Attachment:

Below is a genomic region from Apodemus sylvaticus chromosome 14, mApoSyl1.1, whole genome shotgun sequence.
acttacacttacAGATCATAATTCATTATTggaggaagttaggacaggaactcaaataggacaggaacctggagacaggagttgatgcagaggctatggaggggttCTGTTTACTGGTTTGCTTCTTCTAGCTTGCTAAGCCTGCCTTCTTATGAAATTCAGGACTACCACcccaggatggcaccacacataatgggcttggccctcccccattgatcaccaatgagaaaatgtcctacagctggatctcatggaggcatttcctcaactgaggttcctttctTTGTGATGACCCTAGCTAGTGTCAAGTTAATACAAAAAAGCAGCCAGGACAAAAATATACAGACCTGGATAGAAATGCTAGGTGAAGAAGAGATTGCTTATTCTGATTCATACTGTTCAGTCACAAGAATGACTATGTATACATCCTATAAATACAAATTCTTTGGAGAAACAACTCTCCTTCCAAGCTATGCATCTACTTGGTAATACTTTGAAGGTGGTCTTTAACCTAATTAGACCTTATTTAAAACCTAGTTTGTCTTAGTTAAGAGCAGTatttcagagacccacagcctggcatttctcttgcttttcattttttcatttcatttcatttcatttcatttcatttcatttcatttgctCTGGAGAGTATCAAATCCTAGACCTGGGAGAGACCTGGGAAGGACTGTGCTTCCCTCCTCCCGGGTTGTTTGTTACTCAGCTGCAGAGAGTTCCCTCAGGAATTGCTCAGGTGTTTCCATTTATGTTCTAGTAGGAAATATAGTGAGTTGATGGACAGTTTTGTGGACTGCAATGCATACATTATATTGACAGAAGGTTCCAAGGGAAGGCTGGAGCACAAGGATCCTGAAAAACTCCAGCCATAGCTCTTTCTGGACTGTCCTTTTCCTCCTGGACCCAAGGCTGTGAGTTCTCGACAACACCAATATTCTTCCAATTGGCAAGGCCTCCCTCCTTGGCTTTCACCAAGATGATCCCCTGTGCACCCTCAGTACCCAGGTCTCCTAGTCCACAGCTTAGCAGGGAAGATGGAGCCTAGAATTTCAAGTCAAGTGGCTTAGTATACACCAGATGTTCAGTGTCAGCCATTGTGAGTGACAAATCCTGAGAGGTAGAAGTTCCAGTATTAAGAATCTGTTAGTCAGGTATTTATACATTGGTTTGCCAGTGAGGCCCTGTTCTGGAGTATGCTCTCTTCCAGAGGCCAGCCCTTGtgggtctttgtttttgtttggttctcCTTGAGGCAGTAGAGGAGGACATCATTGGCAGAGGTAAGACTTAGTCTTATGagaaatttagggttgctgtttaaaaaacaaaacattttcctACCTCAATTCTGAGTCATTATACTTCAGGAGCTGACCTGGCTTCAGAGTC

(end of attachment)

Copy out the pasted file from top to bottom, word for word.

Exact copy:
Below is a genomic region from Apodemus sylvaticus chromosome 14, mApoSyl1.1, whole genome shotgun sequence.
acttacacttacAGATCATAATTCATTATTggaggaagttaggacaggaactcaaataggacaggaacctggagacaggagttgatgcagaggctatggaggggttCTGTTTACTGGTTTGCTTCTTCTAGCTTGCTAAGCCTGCCTTCTTATGAAATTCAGGACTACCACcccaggatggcaccacacataatgggcttggccctcccccattgatcaccaatgagaaaatgtcctacagctggatctcatggaggcatttcctcaactgaggttcctttctTTGTGATGACCCTAGCTAGTGTCAAGTTAATACAAAAAAGCAGCCAGGACAAAAATATACAGACCTGGATAGAAATGCTAGGTGAAGAAGAGATTGCTTATTCTGATTCATACTGTTCAGTCACAAGAATGACTATGTATACATCCTATAAATACAAATTCTTTGGAGAAACAACTCTCCTTCCAAGCTATGCATCTACTTGGTAATACTTTGAAGGTGGTCTTTAACCTAATTAGACCTTATTTAAAACCTAGTTTGTCTTAGTTAAGAGCAGTatttcagagacccacagcctggcatttctcttgcttttcattttttcatttcatttcatttcatttcatttcatttcatttcatttgctCTGGAGAGTATCAAATCCTAGACCTGGGAGAGACCTGGGAAGGACTGTGCTTCCCTCCTCCCGGGTTGTTTGTTACTCAGCTGCAGAGAGTTCCCTCAGGAATTGCTCAGGTGTTTCCATTTATGTTCTAGTAGGAAATATAGTGAGTTGATGGACAGTTTTGTGGACTGCAATGCATACATTATATTGACAGAAGGTTCCAAGGGAAGGCTGGAGCACAAGGATCCTGAAAAACTCCAGCCATAGCTCTTTCTGGACTGTCCTTTTCCTCCTGGACCCAAGGCTGTGAGTTCTCGACAACACCAATATTCTTCCAATTGGCAAGGCCTCCCTCCTTGGCTTTCACCAAGATGATCCCCTGTGCACCCTCAGTACCCAGGTCTCCTAGTCCACAGCTTAGCAGGGAAGATGGAGCCTAGAATTTCAAGTCAAGTGGCTTAGTATACACCAGATGTTCAGTGTCAGCCATTGTGAGTGACAAATCCTGAGAGGTAGAAGTTCCAGTATTAAGAATCTGTTAGTCAGGTATTTATACATTGGTTTGCCAGTGAGGCCCTGTTCTGGAGTATGCTCTCTTCCAGAGGCCAGCCCTTGtgggtctttgtttttgtttggttctcCTTGAGGCAGTAGAGGAGGACATCATTGGCAGAGGTAAGACTTAGTCTTATGagaaatttagggttgctgtttaaaaaacaaaacattttcctACCTCAATTCTGAGTCATTATACTTCAGGAGCTGACCTGGCTTCAGAGTC